Meat/Un-Meat: Cook Heirloom Beans Tonight!
Whether you eat meat or not, heirloom beans are one thing we should all be able to agree on. Heirloom beans, thanks in part to the phenomenally popular beans of Rancho Gordo, have seen an enormous renaissance these last few years. We’ve learned that beans can be so much more than mushy can-ified filler for tacos and soups. They can be rich, meaty, creamy, and full of flavor all on their own.
In fact, just today we were so inspired by a NY Times piece on Steve Sando and Rancho Gordo that we put out a pot of beans to soak!
Yesterday’s piece featured Steve Sando and his rambunctious sense of humor. Apparently he had a very public spat with Slow Food’s founder; he “said he favored growing disappearing foods over getting together to talk about them at fund-raisers.” Oh boy. The article spotlights the success of Rancho Gordo and Steve’s enthusiastic advocacy of New World and heirloom foods. You can read the rest of the article here:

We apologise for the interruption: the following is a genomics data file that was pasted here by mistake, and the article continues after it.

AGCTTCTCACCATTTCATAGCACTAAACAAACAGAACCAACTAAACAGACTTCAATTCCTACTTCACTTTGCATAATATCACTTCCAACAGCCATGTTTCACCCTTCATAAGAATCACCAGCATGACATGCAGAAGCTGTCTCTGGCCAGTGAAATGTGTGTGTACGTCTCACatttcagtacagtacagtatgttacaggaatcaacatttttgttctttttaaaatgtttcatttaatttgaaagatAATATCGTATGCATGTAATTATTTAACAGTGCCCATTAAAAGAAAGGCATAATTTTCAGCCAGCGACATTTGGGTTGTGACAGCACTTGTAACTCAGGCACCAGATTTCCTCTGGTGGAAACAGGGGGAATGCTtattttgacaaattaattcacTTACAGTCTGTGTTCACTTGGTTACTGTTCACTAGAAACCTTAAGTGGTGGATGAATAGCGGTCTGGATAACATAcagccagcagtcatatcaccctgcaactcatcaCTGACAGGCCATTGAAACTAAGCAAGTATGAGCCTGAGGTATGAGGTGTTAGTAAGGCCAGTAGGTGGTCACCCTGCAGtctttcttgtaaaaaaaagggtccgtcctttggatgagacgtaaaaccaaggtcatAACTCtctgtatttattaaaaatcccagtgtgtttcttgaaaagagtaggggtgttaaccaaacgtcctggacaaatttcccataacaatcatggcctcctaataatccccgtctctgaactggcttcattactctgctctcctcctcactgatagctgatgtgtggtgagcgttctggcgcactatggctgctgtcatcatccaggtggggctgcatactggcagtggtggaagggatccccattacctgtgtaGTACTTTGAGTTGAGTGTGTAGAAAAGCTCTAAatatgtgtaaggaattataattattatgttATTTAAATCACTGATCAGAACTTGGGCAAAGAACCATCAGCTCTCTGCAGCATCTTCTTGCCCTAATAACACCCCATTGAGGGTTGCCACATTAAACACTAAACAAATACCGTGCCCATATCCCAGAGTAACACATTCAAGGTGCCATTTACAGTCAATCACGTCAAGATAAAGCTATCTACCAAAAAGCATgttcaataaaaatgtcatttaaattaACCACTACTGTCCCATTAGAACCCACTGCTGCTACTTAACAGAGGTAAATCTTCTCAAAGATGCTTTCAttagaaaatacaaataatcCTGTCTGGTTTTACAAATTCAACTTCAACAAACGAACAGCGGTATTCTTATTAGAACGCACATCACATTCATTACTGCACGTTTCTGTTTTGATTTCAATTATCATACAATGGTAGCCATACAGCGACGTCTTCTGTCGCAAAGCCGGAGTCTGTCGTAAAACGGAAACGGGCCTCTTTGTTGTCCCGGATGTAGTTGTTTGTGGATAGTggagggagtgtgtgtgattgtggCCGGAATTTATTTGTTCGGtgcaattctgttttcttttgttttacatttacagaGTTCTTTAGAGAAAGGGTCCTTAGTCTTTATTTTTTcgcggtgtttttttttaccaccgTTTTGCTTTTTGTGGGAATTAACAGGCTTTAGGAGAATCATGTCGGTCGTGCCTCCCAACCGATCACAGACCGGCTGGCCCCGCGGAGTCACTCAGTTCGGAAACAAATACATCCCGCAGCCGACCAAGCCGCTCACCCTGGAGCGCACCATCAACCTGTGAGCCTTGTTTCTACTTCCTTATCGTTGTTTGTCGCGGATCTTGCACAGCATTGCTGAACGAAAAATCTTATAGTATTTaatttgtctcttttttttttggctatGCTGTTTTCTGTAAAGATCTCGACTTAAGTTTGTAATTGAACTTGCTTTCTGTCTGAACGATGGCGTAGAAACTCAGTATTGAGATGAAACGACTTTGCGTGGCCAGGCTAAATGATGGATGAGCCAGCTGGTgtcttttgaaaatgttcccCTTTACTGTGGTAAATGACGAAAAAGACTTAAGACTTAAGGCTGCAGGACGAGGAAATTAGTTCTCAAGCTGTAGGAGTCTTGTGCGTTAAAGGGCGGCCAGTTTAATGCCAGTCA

• Field Report: Bean Counterculture, by Christine Muhlke
We’ve been big fans of these beans for a long time; you can see an early interview with Steve we ran a few years ago: Rancho Gordo New World Specialty Food.
But I still don’t cook beans as often as I would like. Fortunately that article prompted me to get a pot ready for an impromptu dinner party tonight. There was still time to put the beans to soak, and to cook them for a couple hours before dinner. These are creamy pale Mayacoba beans from Rancho Gordo; I’m planning to cook them with onion and garlic until soft and then just toss them with a light vinaigrette and some herbs. They’ll make a great side dish to some chicken, but they would also be a fabulous vegetarian dinner on their own.
If you’d like to try a pot of beans (with or without meat!) here are a few past recipes to try, some of them from Sando’s new Heirloom Beans cookbook (read our review here).
What was the last thing you made with beans?
(Image: Faith Durand)